For state and local governments, IT procurement can be a difficult and frustrating process that often proves to be an innovation roadblock — or at least a speed bump. When the process is streamlined appropriately, however, it can be a critical link between vendors and governments, ensuring new technologies are rolled out effectively in the public sphere.
While some states, such as Ohio, have managed to revolutionize this process to make it quicker and more inclusive for smaller vendors, procurement overhaul is no simple matter.
To help smooth IT reform, however, a new report by the National Association of State Chief Information Officers (NASCIO) and the National Association of State Procurement Officials (NASPO), is hoping to lay out strategies for change. The report, State IT Procurement Negotiations: Working Together to Reform and Transform, released earlier this year, urges collaboration and teamwork and lays out 18 recommendations for change.
Here are the top three pieces of advice from the report that can help fast-forward reforms and create a more collaborative procurement environment:
1. Centralize and Organize the IT Procurement Process
Without a clear understanding of the roles and responsibilities of each agency and person in the procurement process, it’s unlikely to go well.
“Projects can and have failed because teams lacked strong leaders, clear marching orders and/or a shared vision,” the report states, adding that centralized IT procurement allows agencies to control costs and lay out a singular vision for state technology.
“Having both enterprise-architecture driven and centralized IT procurement reduces confusion and chaos, and helps give the needed direction and vision, no matter which agency ‘owns’ IT procurement,” the report adds.
Centralization can also improve accountability, increase transparency and maximize value, Megan Smyth, senior policy analyst at NASPO and principal author of the report told Government Technology.
“The need for an open and effective dialog, regardless of who owns IT procurement, is really key, and we want to emphasize that. Generally speaking, we promote centralization as a best practice at NASPO,” Smyth said.
2. Form Effective Cross-Agency Partnerships
CIOs and chief procurement officers can often be at odds with one another when it comes to pushing for innovative technologies that stay within budget constraints. But respondents to the NASCIO and NASPO survey found that orchestrating meetings “early and often” between CIOs and CPOs was key to successful IT procurement projects.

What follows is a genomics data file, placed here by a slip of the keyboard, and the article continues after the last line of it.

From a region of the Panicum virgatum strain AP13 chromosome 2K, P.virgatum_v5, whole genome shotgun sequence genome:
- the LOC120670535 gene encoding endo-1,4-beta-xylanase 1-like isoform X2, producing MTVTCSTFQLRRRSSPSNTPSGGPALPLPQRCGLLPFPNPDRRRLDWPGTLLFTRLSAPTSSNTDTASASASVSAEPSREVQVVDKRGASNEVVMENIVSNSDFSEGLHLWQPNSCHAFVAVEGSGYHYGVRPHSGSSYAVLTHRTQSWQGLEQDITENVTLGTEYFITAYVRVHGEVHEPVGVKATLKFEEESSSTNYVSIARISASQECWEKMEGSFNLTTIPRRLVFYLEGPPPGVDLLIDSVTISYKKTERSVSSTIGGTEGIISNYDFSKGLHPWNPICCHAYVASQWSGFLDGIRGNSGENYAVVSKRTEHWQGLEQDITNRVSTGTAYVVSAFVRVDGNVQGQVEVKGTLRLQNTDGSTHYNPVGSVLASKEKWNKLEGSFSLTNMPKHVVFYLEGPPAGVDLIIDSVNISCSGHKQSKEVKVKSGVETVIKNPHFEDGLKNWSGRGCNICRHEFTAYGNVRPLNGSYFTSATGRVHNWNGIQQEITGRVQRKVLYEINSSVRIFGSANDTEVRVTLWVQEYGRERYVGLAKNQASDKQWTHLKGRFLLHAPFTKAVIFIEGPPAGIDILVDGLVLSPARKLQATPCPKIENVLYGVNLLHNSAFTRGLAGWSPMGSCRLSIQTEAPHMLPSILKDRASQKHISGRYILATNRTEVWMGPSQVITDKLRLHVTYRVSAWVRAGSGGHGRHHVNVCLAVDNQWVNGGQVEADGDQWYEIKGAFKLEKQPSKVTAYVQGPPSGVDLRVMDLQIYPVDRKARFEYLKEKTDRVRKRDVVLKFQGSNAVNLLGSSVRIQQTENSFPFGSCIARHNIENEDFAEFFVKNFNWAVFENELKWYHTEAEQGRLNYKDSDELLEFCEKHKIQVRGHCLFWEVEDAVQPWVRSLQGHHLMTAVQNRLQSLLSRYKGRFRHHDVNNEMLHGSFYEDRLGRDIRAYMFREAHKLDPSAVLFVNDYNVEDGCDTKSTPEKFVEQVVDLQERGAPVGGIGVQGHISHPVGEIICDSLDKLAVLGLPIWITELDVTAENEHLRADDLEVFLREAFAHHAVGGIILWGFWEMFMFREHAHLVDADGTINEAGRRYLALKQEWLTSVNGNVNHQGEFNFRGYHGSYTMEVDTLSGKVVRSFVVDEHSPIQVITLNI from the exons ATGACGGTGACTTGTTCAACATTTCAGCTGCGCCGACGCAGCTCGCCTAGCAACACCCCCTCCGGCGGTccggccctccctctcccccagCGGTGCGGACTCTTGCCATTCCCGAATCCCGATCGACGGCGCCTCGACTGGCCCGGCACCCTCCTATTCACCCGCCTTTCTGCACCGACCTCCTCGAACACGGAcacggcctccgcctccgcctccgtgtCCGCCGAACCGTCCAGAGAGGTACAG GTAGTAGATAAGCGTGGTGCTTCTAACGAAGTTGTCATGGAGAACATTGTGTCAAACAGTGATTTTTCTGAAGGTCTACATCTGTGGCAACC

“Opening those lines of communication sooner in the process — getting your IT director and your procurement director in the same room — can really help to navigate that process,” Krista Ferrell, director of strategic programs for NASPO, told StateTech in an earlier interview. “There may be things that the procurement officer can do to help.”
Moreover, sharing information across all agencies can ensure that everyone is on the same page when it comes to the procurement objectives and allow the discussions to move beyond overarching goals and into the nitty-gritty of innovation.
“Being able to get beyond the basics and into a deeper conversation about the problems being solved with the IT procurement in question can lead to better solutions for the state,” the report states. To do this, the report recommends establishing a central point of contact in both the CPO and CIO offices, which “increases the chances that information is flowing where it needs to go, and that the right people are coming together to discuss the important topics of the moment.”
3. CIOs and CPOs Can Collaborate on a Procurement Toolbox
The procurement process should start well before the request for proposal as CIOs and CPOs lay the groundwork for collaborative procurement with effective and shared tools that can streamline the process.
“Having tools in the shared toolbox like cooperative purchasing, master service agreements and pre-qualified vendor pools can prove invaluable when improving the way IT procurements are handled,” the report says. “Coming together to agree on methods for implementing those tools, and/or working out how to best use the tools currently available, can go a long way toward fostering a shared sense of ownership and responsibility for choosing the best methods for each individual procurement.”
If those tools are not yet available, a great place to start for CIOs and CPOs looking to create a smoother procurement process is to come together to determine which tools would be best and push for adoption across the state.